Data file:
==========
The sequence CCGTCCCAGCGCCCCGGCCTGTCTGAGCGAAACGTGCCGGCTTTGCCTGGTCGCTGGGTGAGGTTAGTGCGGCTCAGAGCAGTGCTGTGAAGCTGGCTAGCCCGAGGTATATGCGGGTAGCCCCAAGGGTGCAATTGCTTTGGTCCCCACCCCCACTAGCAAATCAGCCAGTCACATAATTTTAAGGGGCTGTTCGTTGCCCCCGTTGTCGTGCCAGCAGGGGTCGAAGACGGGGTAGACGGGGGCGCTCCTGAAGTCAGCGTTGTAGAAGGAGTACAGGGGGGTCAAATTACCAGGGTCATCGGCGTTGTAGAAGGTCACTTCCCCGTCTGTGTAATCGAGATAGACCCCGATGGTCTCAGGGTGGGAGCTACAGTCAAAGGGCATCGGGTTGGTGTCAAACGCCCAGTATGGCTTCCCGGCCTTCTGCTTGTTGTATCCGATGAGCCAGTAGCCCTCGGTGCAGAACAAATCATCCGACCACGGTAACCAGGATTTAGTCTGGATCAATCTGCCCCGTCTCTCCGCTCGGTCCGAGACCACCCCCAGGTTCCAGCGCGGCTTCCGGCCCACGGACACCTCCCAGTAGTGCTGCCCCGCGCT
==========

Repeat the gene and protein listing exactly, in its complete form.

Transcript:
The sequence CCGTCCCAGCGCCCCGGCCTGTCTGAGCGAAACGTGCCGGCTTTGCCTGGTCGCTGGGTGAGGTTAGTGCGGCTCAGAGCAGTGCTGTGAAGCTGGCTAGCCCGAGGTATATGCGGGTAGCCCCAAGGGTGCAATTGCTTTGGTCCCCACCCCCACTAGCAAATCAGCCAGTCACATAATTTTAAGGGGCTGTTCGTTGCCCCCGTTGTCGTGCCAGCAGGGGTCGAAGACGGGGTAGACGGGGGCGCTCCTGAAGTCAGCGTTGTAGAAGGAGTACAGGGGGGTCAAATTACCAGGGTCATCGGCGTTGTAGAAGGTCACTTCCCCGTCTGTGTAATCGAGATAGACCCCGATGGTCTCAGGGTGGGAGCTACAGTCAAAGGGCATCGGGTTGGTGTCAAACGCCCAGTATGGCTTCCCGGCCTTCTGCTTGTTGTATCCGATGAGCCAGTAGCCCTCGGTGCAGAACAAATCATCCGACCACGGTAACCAGGATTTAGTCTGGATCAATCTGCCCCGTCTCTCCGCTCGGTCCGAGACCACCCCCAGGTTCCAGCGCGGCTTCCGGCCCACGGACACCTCCCAGTAGTGCTGCCCCGCGCT